Klaas Van der Ploeg packs his bunkers with two big tractors, and insists that his workers drive on the silage non-stop between loads.

“They've got to pack, pack and pack some more,” says Van der Ploeg, of Ithaca, MI.

Fast harvesting and persistent packing are two keys to quality silage production, he says. Last year, he used an inoculant on corn silage for the first time, and good weather helped produce an exceptional corn crop.

“We had nice corn with good ears on it,” he says. “If you don't start out with good corn, you probably won't have the best-quality silage.”

His 2003 silage was indeed the best. A sample of it, collected from a bunker earlier this year, topped the 2004 World's Forage Analysis Superbowl. His dairy, Van der Ploeg Holsteins, was named superbowl grand champion during last month's World Dairy Expo in Madison, WI.

The winning hybrid was Mycogen 2D421, a 95-day Roundup Ready silage hybrid. The silage tested 33.7% dry matter, 25.9% ADF and 37.2% NDF, with 73.6% NDF digestibility. Its calculated milk production per ton was 4,264 lbs.

This is the first year Van der Ploeg has entered the forage quality contest. A Netherlands native, he and his wife, Mares, have been dairying in the U.S. for 14 years. Their 1,490-cow herd currently has a rolling herd average of 30,045 lbs of milk.

They grow and harvest their own forages, using a 3¾4” theoretical length of chop and a crop processor for corn silage. The forage portion of their TMRs is normally 55% corn silage and 45% haylage.

When Van der Ploeg was named the overall superbowl winner, Dykeman & Sons Dairy, Fultonville, NY, became champion of the corn silage class. Dave DeKam, Falmouth, MI, placed second, and Jon Merrell, Wolcot, NJ, finished third.

The Dykemans' silage tested 32.6% dry matter, 7.8% protein, 23.5% ADF and 34.9% NDF. Its NDF digestibility was 72.4%, and its potential milk production per ton was 4,299 lbs.

Familiar names are prevalent among the other 2004 class winners, most notably the Kamps family of Darlington, WI. Parents Dan and Ruth, perennial finalists and overall winners in 2000, won the commercial baleage class. Their sons, Joshua and Jacob, finished second and third, respectively.

The winning entry tested 26% crude protein, 19.2% ADF and 21.4% NDF. Its NDF digestibility was 59.1%, its relative feed value (RFV) score was 321, and its relative forage quality (RFQ) score was 358.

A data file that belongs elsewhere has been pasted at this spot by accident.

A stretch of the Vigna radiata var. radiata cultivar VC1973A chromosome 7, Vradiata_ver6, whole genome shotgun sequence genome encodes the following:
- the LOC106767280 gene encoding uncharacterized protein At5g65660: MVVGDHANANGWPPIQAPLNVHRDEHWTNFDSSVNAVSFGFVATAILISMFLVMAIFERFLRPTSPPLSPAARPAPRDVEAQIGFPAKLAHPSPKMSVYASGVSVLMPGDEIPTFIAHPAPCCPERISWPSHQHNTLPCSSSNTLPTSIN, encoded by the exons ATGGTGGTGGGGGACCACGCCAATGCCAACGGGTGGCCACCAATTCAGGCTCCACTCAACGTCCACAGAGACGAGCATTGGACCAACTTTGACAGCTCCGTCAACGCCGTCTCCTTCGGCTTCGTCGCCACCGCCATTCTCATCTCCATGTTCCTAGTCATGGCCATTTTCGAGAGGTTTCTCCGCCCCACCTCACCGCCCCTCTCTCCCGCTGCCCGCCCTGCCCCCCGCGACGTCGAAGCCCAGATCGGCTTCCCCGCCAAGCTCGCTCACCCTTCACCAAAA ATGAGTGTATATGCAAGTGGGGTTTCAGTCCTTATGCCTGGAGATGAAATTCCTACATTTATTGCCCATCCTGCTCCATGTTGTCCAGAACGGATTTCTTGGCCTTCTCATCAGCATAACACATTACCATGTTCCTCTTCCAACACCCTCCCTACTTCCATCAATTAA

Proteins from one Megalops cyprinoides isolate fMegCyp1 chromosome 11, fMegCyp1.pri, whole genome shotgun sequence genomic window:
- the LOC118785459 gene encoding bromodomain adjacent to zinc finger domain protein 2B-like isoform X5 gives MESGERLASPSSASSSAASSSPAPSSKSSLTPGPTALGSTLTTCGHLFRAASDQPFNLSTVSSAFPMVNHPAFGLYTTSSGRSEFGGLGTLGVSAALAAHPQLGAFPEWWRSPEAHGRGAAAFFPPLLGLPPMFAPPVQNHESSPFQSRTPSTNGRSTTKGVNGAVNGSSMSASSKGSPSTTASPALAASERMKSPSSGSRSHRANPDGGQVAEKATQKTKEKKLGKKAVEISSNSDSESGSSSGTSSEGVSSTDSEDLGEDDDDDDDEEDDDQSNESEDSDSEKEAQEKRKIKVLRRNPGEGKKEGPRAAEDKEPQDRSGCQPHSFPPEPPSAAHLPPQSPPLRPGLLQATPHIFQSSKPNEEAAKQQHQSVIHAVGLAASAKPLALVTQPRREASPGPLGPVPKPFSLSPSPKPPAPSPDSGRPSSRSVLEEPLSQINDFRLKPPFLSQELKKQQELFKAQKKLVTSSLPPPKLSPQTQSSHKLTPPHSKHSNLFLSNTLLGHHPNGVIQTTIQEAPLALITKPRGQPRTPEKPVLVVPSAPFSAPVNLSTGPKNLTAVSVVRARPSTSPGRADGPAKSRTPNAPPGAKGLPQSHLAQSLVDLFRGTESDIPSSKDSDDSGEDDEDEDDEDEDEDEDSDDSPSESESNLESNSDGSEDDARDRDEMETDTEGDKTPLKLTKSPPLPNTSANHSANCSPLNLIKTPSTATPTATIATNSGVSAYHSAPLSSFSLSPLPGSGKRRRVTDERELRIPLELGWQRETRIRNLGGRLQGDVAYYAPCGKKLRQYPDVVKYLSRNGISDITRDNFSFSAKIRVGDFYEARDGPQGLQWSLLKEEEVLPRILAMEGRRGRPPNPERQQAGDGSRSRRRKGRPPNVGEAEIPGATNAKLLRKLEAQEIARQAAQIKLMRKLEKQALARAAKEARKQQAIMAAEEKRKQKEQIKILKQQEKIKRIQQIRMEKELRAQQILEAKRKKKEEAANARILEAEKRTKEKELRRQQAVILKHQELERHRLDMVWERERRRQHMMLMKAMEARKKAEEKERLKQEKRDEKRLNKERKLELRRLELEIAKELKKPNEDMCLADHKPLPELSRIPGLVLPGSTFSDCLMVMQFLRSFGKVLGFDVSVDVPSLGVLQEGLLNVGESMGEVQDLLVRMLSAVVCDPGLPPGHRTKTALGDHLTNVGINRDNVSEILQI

Joshua Kamps, overall grand champion in 1997, was this year's commercial hay winner. His parents finished second, and Paul Peterson, American Fork, UT, took third for the second year in a row. Rick Weber, last year's overall winner from Madison, MN, came in sixth.

Joshua's hay sample tested 26.1% crude protein, 16.9% ADF and 21.3% NDF. Its NDF digestibility was 55.7%, and its RFV and RFQ scores were 331 and 351, respectively.

Karl and Bob Wogsland, Scandinavia, WI, topped the dairy hay class. They won it last year, too, and were overall grand champions in 1996.

This year's entry tested 28.1% crude protein, 20.3% ADF and 24.6% NDF. Its NDF digestibility was 50.7%, its RFV score was 276, and its RFQ was 287.

Second place went to Dale Stamp Farms, Marlette, MI, and Jeanquart Farms, Casco, WI, repeated last year's third-place finish.

The dairy haylage winner was Hunts Valley Dairy, Independence, WI, followed by Robert Parrell, Belmont, WI, and Seven Star Farm, Fort Atkinson, WI. The winning haylage sample tested 21.1% crude protein, 25.8% ADF and 29.5% NDF. Its NDF digestibility was 56.5%, its RFV was 217 and its RFQ was 249.

The champion first-time entrant was Russ Beck, Freeville, NY.

The annual superbowl is sponsored by Hay & Forage Grower, AgSource Cooperative Services, DairyBusiness Communications, World Dairy Expo and the University of Wisconsin-Madison.